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To Sister Nivedita
4th March, 1900.
I don't want to work. I want to be quiet and rest. I know the time and the place; but the fate or Karma, I think, drives me on â work, work. We are like cattle driven to the slaughter-house â hastily nibbling a bite of grass on the roadside as they are driven along under the whip. And all this is our work, our fear â fear, the beginning of misery, of disease, etc. By being nervous and fearful we injure others, by being so fearful to hurt we hurt more. By trying so much to avoid evil we fall into its jaws.ÂÂ
What a mass of namby-pamby nonsense we create round ourselves!! It does us no good, it leads us on to the very thing we try to avoid â misery. ...
Oh, to become fearless, to be daring, to be careless of everything! . . .
To Mrs. Ole Bull
1502 Jones Street,
7th March, 1900.
Dear Dhira Mata,
Your letter, enclosing one from Saradananda only and the accounts, came. I am very much reassured by all the news I since received from India. As for the accounts and the disposal of the Rs. 30,000, do just what you please. I have given over the management to you, the Master will show you what is best to do. The money is Rs. 35,000; the Rs. 5,000, for building the cottage on the Ganga, I wrote to Saradananda not to use just now. I have already taken Rs. 5,000 of that money. I am not going to take more. I had paid back Rs. 2,000 or more of that Rs. 5,000 in India. But it seems, Brahmananda, wanting to show as much of the Rs. 35,000 intact as he could, drew upon my Rs. 2,000; so I owe them Rs. 5,000 still on that score.
Anyway, I thought I could make money here in California and pay them up quietly. Now I have entirely failed in California financially. It is worse here than in Los Angeles. They come in crowds when there is a free lecture and very few when there is something to pay.
I have some hopes yet in England. It is necessary for me to reach England in May. There is not the least use in breaking my health in San Francisco for nothing. Moreover, with all Joe's enthusiasm, I have not yet found any real benefit from the magnetic healer, except a few red patches on my chest from scratching! Platform work is nigh gone for me, and forcing it is only hastening the end. I leave here very soon, as soon as I can make money for a passage. I have 300 dollars in hand, made in Los Angeles. I will lecture here next week and then I stop. As for the Math and the money, the sooner I am released of that burden the better.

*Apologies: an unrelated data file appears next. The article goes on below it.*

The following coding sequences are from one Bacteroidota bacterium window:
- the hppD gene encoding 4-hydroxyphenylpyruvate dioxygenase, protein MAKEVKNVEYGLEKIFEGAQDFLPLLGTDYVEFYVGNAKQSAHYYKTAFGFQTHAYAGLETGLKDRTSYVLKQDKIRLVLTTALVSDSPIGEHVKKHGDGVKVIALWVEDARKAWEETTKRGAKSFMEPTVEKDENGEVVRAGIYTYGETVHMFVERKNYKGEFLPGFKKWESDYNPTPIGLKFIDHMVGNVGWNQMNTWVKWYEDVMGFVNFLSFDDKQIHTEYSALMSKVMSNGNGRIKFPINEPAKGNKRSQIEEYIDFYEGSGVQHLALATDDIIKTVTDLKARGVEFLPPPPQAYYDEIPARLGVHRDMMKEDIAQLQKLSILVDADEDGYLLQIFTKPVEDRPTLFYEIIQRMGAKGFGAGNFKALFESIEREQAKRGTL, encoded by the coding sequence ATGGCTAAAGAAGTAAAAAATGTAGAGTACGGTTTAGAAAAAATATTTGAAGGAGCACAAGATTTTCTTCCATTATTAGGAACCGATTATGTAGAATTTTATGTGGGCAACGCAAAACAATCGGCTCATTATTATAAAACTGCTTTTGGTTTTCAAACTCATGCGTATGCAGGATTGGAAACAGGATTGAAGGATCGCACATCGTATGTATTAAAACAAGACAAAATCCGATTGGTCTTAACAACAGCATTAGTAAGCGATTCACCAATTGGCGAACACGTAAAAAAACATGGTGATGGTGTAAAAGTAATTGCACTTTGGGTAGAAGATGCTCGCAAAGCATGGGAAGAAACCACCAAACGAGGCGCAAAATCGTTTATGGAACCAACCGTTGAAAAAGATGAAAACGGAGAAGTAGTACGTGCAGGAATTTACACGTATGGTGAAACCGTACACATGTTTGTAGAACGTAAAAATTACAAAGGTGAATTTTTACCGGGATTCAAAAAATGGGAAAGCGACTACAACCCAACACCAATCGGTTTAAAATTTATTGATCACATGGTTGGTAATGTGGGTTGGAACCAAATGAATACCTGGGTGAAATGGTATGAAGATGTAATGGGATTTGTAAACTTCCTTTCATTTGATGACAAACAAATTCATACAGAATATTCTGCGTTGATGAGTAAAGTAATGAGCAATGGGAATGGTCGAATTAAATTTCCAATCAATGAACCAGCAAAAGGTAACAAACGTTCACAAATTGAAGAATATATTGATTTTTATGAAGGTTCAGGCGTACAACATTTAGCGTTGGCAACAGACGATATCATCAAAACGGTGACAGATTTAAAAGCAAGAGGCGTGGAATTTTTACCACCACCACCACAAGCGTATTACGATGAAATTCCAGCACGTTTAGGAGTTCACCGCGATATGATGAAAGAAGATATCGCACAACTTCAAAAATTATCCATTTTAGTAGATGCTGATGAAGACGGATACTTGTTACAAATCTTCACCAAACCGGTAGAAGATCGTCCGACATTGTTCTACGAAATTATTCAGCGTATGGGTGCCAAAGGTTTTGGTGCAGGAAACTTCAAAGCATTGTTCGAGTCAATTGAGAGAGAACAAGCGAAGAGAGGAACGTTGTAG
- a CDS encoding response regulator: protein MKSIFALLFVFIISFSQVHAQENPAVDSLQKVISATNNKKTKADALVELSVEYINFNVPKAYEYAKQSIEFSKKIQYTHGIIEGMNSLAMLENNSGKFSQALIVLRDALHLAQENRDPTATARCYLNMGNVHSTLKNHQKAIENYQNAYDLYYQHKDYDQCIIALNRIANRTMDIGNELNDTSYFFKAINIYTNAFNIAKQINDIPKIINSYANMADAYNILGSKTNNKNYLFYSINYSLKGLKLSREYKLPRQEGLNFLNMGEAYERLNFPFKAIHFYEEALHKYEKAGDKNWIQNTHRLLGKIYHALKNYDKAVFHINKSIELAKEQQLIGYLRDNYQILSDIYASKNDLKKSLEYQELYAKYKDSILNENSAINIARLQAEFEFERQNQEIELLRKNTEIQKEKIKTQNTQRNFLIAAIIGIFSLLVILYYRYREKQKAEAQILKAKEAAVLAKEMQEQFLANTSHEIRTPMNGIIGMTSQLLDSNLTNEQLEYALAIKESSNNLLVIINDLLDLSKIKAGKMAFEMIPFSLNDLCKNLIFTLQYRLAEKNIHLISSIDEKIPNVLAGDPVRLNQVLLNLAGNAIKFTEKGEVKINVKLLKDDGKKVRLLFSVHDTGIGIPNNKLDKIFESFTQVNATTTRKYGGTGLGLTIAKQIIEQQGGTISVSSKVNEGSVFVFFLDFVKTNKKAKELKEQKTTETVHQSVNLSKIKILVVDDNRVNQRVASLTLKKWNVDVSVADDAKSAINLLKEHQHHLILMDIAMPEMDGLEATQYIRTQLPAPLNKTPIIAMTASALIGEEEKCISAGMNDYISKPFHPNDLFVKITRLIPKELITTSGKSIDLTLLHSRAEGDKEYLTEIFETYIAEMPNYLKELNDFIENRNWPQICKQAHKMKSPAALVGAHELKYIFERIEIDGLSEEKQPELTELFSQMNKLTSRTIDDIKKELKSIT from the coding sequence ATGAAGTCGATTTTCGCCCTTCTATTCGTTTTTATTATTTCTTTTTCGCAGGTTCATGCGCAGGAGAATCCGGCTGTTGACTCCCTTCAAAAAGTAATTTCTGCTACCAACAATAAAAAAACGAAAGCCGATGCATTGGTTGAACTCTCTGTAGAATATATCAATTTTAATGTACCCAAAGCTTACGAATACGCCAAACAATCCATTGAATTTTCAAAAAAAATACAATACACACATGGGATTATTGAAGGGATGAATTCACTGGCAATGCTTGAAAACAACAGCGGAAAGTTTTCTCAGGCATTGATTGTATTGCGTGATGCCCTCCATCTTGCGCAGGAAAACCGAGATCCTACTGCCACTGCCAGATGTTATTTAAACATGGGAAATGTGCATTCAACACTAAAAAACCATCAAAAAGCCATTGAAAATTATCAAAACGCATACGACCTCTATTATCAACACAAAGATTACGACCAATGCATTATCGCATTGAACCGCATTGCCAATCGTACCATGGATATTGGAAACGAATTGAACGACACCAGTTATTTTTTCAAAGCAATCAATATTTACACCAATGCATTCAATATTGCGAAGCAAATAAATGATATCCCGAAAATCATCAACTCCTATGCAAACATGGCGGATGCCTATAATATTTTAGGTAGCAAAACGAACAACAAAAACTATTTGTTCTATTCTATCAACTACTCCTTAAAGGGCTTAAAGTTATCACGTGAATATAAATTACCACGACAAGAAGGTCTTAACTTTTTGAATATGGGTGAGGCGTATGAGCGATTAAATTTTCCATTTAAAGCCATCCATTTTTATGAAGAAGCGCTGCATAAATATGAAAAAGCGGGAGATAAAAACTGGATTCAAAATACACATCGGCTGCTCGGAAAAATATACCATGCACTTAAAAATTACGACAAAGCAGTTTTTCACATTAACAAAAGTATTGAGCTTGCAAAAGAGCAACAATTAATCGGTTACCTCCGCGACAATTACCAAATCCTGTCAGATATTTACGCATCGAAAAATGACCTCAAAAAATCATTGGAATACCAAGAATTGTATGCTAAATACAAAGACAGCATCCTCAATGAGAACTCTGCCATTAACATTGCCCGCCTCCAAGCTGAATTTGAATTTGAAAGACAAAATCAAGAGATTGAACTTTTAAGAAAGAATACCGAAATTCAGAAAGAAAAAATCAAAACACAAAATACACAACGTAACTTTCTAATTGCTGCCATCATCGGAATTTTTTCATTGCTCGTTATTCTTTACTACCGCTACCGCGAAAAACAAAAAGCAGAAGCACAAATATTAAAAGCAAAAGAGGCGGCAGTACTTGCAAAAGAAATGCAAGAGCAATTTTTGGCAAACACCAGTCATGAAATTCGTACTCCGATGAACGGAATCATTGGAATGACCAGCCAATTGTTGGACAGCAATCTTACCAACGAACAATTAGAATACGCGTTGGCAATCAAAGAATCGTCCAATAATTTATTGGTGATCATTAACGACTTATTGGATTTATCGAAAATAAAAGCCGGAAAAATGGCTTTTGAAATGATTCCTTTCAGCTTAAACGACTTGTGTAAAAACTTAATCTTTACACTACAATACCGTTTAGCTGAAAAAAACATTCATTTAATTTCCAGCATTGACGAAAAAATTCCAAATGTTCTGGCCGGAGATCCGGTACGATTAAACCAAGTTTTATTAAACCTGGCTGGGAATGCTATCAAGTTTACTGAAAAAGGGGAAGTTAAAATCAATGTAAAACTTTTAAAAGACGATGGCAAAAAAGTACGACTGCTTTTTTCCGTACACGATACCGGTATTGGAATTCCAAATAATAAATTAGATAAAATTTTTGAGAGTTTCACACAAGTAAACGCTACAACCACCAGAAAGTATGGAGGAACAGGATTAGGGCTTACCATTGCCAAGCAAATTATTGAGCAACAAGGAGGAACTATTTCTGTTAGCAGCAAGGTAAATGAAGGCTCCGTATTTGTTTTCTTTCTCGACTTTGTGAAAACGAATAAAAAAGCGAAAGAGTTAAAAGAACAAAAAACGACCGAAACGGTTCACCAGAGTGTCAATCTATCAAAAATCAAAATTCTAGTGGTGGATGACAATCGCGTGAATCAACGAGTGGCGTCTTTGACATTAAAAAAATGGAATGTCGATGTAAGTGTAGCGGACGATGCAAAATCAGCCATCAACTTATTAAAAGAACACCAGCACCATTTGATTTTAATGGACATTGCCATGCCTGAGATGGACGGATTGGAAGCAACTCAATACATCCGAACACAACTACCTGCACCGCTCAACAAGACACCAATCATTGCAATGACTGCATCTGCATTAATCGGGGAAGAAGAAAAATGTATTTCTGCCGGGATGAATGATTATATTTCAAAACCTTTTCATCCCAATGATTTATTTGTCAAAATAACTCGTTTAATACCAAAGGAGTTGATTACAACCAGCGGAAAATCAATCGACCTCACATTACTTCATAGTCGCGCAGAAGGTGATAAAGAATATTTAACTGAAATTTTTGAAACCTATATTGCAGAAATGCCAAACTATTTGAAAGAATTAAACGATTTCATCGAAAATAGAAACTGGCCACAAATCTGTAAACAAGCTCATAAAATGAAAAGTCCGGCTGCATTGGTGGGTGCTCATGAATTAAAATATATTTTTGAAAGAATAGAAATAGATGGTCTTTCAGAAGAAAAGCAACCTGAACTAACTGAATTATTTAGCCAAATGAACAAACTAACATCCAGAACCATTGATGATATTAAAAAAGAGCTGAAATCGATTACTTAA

I am ready to do whatever you advise me to do. You have been a real mother to me. You have taken up one of my great burdens on yourself--I mean my poor cousin. I feel quite satisfied. As for my mother, I am going back to her--for my last days and hers. The thousand dollars I have in New York will bring Rs. 9 a month; then I bought for her a bit of land which will bring about Rs. 6; and her old house--that will bring, say, Rs. 6. I leave the house under litigation out of consideration, as I have not got it. Myself, my mother, my grandmother, and my brother will live on Rs. 20 a month easy. I would start just now, if I could make money for a passage to India, without touching the 1,000 dollars in New York.
Anyhow I will scrape three or four hundred dollars--400 dollars will be enough for a second class passage and for a few weeks' stay in London. I do not ask you to do anything more for me; I do not want it. What you have done is more, ever so much more than I deserve. I have given my place solemnly to you in Shri Ramakrishna's work. I am out of it. All my life I have been a torture to my poor mother. Her whole life has been one of continuous misery. If it be possible, my last attempt should be to make her a little happy. I have planned it all out. I have served the Mother all my life. It is done; I refuse now to grind Her axe. Let Her find other workers--I strike.
You have been one friend with whom Shri Ramakrishna has become the goal of life--that is the secret of my trust in you. Others love me personally. But they little dream that what they love me for is Ramakrishna; leaving Him, I am only a mass of foolish selfish emotions. Anyway this stress is terrible, thinking of what may come next, wishing what ought to come next. I am unequal to the responsibility; I am found wanting. I must give up this work. If the work has not life in it, let it die; if it has, it need not wait for poor workers like myself.
Now the money, Rs. 30,000, is in my name, in Government Securities. If they are sold now, we shall lose fearfully, on account of the war; then, how can they be sent over here without being sold there? To sell them there I must sign them. I do not know how all this is going to be straightened out. Do what you think best about it all. In the meanwhile, it is absolutely necessary that I execute a will in your favour for everything, in case I suddenly die. Send me a draft will as soon as possible and I shall register it in San Francisco or Chicago; then my conscience will be safe. I don't know any lawyer here, else I would have got it drawn up; neither have I the money. The will must be done immediately; the trust and things have time enough for them.
Ever your son,